Louisiana residents whose homes or businesses sustained damage in the Oct. 16, 2006, storm have until Jan. 2, 2006, to apply for Federal Emergency Management Agency assistance.
Two major storms dumped more than 20 inches of rain in parts of northeastern Louisiana, causing road and school closures and damage to homes and businesses.
Schools in Franklin, Caldwell and Richland parishes suffered most and were closed for a short time. Several homes in Hebert were completely destroyed and pushed into a nearby bayou. In St. Landry and Calcasieu parishes, hundreds of homes were reported flooded.
In all, 17 parishes were declared disaster areas shortly after the storms, prompting officials from the Governor’s Office of Homeland Security and Emergency Preparedness and FEMA to visit each and document the damage for Gov. Kathleen Blanco.
Blanco took an aerial tour of the damage, touching down in Caldwell and LaSalle parishes to speak with local officials.
On Nov. 2, President George W. Bush declared the parishes federal disaster areas.
So far, FEMA has distributed $4.9 million in disaster relief to residents, according to figures from the agency.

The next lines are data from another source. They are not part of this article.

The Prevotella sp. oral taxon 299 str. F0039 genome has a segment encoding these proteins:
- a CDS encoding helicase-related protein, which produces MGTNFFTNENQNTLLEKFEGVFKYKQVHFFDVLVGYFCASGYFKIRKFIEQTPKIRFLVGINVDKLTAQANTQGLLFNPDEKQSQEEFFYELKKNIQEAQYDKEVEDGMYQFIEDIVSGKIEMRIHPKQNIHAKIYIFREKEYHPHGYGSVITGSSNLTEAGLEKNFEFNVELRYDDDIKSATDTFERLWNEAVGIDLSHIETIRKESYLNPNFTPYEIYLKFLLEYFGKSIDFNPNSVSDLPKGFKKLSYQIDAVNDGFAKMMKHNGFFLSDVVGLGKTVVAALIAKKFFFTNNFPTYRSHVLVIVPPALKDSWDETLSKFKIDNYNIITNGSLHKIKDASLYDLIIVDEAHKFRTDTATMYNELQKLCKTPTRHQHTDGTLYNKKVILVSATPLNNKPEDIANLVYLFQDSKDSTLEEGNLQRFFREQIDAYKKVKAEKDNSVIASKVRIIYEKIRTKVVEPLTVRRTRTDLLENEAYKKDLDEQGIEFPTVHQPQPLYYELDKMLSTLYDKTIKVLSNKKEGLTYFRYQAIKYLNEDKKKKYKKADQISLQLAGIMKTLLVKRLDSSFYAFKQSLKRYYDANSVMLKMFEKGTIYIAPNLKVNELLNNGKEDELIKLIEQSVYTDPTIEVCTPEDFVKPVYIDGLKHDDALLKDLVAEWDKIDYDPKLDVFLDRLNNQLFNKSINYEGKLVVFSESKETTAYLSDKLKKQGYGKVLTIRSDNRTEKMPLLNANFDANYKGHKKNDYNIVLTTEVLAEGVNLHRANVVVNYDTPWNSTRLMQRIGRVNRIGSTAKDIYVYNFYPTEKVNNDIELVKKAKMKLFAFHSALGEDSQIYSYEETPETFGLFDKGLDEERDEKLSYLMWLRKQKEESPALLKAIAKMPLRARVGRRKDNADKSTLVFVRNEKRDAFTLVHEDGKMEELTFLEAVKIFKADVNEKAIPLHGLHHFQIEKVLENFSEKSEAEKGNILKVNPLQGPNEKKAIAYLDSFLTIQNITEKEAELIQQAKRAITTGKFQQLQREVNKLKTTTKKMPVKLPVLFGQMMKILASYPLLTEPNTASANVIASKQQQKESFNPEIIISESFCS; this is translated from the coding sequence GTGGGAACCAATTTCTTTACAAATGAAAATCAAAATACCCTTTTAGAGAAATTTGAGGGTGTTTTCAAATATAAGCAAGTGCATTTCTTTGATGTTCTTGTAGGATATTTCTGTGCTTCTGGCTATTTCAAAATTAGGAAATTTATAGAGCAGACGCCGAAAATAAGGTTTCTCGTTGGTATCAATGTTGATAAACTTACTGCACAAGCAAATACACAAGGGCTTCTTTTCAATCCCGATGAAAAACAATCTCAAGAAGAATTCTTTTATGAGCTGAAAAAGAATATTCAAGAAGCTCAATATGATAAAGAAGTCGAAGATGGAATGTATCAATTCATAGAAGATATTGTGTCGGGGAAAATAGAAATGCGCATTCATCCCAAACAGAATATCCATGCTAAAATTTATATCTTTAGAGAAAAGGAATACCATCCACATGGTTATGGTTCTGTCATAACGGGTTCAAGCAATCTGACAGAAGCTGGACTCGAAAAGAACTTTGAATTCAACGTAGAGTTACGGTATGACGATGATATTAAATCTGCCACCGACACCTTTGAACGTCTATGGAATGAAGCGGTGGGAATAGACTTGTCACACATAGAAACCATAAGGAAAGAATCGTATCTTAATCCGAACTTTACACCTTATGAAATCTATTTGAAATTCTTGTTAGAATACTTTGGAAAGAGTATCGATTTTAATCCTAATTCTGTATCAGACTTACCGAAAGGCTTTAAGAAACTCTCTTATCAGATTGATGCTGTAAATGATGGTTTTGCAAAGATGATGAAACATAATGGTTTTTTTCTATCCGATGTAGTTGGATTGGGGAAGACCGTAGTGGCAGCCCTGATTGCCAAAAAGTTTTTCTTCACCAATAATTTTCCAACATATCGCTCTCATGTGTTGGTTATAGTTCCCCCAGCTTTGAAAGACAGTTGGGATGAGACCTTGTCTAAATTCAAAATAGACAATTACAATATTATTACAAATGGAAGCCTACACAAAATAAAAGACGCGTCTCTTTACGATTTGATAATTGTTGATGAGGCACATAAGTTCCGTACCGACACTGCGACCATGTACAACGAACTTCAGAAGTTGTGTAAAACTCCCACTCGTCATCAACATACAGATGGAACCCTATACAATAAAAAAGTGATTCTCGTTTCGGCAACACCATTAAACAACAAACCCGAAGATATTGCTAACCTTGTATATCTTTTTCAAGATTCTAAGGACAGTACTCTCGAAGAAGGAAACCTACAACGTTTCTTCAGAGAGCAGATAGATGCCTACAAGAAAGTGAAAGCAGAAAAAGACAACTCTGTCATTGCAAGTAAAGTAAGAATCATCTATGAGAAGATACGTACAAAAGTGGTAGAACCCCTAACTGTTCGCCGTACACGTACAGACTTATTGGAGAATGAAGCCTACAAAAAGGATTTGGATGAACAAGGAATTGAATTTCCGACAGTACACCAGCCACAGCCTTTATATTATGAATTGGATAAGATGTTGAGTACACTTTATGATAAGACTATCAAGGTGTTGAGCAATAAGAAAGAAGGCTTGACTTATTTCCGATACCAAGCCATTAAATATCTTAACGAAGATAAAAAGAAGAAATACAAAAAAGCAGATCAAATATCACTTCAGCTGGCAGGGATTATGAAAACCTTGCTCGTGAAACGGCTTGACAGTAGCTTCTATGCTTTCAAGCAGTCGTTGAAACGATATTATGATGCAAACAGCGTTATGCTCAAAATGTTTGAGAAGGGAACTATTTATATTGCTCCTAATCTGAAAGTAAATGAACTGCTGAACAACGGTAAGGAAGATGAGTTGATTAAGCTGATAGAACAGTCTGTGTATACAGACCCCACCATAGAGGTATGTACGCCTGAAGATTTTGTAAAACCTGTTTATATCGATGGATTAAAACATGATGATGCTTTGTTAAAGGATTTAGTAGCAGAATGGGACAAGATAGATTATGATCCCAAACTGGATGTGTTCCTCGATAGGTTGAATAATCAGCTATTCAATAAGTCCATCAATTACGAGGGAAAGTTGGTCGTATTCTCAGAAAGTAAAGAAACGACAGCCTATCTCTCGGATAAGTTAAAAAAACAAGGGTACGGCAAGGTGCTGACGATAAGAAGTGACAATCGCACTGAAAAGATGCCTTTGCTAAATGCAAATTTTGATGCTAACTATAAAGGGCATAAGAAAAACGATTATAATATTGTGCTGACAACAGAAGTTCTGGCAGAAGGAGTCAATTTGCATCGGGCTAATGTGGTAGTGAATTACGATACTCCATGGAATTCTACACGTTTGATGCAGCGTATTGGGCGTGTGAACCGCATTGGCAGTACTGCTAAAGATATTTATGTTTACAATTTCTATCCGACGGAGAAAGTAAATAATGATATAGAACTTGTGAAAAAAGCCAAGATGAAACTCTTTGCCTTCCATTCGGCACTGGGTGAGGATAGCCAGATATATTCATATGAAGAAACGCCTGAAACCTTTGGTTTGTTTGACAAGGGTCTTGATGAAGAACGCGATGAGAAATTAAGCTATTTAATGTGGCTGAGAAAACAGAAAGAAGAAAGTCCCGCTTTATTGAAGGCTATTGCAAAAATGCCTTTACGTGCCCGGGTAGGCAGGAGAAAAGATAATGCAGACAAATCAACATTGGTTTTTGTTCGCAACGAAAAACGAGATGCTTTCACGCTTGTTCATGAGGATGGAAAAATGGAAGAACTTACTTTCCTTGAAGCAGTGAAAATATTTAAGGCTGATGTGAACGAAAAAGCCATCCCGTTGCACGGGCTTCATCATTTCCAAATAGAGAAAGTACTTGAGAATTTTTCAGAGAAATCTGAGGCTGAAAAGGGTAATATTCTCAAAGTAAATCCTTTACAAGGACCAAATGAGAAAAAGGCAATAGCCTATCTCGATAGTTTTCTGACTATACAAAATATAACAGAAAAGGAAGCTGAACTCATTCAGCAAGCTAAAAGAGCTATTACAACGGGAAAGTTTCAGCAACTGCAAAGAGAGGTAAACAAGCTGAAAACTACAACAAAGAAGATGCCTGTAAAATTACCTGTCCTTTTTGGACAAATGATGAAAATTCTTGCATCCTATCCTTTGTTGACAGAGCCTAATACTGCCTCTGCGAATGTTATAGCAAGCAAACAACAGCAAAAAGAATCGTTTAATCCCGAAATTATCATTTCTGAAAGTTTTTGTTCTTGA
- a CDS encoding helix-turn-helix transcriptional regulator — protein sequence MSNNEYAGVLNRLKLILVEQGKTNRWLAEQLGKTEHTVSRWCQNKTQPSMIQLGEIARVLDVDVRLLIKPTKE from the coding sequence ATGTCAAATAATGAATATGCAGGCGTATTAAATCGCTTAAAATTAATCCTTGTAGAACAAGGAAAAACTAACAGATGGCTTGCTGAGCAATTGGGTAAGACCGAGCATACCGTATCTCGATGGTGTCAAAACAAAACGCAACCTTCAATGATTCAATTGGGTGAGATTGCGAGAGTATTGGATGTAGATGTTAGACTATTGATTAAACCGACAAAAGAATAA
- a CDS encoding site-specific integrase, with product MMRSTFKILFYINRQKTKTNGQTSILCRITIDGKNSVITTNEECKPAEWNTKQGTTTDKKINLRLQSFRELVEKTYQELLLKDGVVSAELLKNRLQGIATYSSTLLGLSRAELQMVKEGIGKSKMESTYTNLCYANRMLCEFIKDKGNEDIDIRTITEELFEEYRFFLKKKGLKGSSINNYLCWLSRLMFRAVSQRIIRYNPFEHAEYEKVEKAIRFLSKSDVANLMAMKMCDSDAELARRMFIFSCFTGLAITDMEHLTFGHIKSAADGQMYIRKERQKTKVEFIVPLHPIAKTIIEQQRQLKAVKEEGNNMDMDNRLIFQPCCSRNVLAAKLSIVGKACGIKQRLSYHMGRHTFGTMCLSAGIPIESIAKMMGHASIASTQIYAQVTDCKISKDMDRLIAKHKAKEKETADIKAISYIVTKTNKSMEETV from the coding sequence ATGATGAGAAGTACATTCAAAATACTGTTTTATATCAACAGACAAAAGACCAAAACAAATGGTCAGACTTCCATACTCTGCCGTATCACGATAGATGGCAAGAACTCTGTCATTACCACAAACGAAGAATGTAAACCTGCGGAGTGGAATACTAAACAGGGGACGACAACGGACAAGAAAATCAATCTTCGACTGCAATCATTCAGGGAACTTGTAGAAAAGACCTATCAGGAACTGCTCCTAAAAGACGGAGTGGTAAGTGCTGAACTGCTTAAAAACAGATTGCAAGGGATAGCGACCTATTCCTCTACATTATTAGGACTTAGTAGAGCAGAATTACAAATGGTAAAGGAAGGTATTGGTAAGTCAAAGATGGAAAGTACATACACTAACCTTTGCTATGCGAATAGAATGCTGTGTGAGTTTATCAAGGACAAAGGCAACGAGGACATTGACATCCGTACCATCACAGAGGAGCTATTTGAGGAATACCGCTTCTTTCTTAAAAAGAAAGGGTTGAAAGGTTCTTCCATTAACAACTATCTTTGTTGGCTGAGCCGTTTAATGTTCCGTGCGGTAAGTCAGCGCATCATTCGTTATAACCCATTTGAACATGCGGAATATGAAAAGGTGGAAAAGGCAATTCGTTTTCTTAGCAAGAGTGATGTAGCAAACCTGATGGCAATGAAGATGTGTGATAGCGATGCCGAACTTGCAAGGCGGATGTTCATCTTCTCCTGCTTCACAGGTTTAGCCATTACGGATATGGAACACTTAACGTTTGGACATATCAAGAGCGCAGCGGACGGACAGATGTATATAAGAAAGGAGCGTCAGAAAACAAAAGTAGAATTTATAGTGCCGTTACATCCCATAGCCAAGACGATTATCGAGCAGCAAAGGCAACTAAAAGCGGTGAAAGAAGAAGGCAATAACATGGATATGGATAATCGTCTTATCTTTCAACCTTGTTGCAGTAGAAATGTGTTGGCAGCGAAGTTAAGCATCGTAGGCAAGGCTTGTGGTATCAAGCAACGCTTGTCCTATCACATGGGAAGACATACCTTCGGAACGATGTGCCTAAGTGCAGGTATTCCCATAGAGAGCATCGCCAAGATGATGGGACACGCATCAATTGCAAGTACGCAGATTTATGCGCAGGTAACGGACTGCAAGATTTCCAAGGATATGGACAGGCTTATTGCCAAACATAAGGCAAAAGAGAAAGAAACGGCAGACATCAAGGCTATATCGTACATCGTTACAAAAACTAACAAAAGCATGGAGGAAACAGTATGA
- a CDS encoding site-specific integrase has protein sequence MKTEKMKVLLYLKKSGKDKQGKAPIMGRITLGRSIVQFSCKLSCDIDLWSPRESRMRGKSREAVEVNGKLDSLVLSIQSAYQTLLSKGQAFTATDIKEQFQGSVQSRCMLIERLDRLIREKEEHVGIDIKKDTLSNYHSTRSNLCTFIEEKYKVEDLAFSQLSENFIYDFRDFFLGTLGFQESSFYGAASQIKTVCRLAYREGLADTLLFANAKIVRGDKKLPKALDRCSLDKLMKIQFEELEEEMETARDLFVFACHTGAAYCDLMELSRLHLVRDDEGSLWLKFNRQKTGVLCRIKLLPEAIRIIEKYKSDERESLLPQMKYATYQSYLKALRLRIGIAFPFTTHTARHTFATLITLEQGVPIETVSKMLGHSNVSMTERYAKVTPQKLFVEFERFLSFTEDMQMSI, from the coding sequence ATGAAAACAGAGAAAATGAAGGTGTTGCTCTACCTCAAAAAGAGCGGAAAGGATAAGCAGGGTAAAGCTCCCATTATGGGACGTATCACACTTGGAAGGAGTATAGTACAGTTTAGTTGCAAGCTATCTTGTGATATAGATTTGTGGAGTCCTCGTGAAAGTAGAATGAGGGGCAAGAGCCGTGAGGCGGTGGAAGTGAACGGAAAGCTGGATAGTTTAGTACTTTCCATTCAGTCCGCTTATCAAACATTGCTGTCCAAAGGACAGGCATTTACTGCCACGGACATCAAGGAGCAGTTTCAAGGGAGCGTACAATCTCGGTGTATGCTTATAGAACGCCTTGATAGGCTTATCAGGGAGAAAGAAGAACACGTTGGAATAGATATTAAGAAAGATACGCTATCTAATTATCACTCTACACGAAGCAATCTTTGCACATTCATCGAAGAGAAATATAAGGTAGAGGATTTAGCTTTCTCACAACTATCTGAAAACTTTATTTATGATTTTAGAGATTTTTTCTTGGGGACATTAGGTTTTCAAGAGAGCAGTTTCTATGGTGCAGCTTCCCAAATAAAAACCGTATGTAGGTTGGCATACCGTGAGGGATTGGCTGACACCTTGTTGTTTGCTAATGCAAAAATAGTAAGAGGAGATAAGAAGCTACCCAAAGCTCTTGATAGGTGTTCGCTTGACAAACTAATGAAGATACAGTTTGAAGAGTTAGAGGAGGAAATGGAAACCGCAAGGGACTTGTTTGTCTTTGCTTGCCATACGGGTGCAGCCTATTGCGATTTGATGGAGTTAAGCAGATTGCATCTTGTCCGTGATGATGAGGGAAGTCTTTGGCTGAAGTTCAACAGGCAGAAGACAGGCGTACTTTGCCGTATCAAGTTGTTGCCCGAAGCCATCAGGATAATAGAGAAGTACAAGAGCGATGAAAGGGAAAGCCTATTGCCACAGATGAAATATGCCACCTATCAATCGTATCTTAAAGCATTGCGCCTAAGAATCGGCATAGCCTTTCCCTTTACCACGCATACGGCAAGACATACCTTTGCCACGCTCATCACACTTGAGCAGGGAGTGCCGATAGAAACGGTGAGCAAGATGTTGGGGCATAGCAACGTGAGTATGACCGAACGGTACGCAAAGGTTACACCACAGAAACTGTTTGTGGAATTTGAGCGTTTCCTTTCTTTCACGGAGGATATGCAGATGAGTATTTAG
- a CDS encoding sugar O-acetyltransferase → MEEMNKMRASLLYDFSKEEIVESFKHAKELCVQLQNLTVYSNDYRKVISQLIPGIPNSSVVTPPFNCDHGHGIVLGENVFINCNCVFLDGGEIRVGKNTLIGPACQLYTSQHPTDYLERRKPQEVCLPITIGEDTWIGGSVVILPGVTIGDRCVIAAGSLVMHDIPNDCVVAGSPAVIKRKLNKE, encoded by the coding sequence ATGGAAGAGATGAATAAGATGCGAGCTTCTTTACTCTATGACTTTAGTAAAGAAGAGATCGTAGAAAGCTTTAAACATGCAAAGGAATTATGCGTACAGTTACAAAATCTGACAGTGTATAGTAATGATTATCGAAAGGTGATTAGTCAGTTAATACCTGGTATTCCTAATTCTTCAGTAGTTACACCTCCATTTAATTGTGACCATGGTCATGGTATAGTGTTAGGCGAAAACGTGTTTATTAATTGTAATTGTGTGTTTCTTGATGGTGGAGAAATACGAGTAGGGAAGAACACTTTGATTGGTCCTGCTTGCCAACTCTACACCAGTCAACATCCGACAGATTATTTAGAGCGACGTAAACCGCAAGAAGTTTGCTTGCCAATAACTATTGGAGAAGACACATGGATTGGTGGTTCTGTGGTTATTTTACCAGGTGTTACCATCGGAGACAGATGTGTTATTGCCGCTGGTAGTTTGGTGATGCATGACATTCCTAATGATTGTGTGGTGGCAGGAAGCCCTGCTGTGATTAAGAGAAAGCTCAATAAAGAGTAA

FEMA spokesman Bob Alvey said last week that 3,927 households had applied for help. He said that 1,653 residents have been approved for a total of $4.9 million in housing assistance. Most of the money distributed is to cover temporary housing and repair costs, he said.
The remaining applications are still under review, he said.
The first storm struck Oct. 16, causing widespread damage but less severe than the Oct. 27 downpour that followed.
The second round of rain caused heavy flooding along a swath that stretched above Interstate 10 from Texas to Port Barre in St. Landry Parish. Forecasters reported from 10 inches to more than 16 inches of rain in a period of six hours in some areas.
The Louisiana National Guard was called in to rescue residents in Calcasieu Parish, where officials said 400 homes received at least some flood damage and at least 25 were destroyed.
Calcasieu parish Administrator Mark McMurry said most of the damage was limited to ruined floors, carpeting and drywall. “A majority of those folks are back in their homes,” he said.
FEMA and Small Business Administration officials set up disaster centers and helped locals fill out applications for aid and loans. After the deadline, registered applicants can call FEMA toll-free at 1-800-621-FEMA (3362) about assistance programs.
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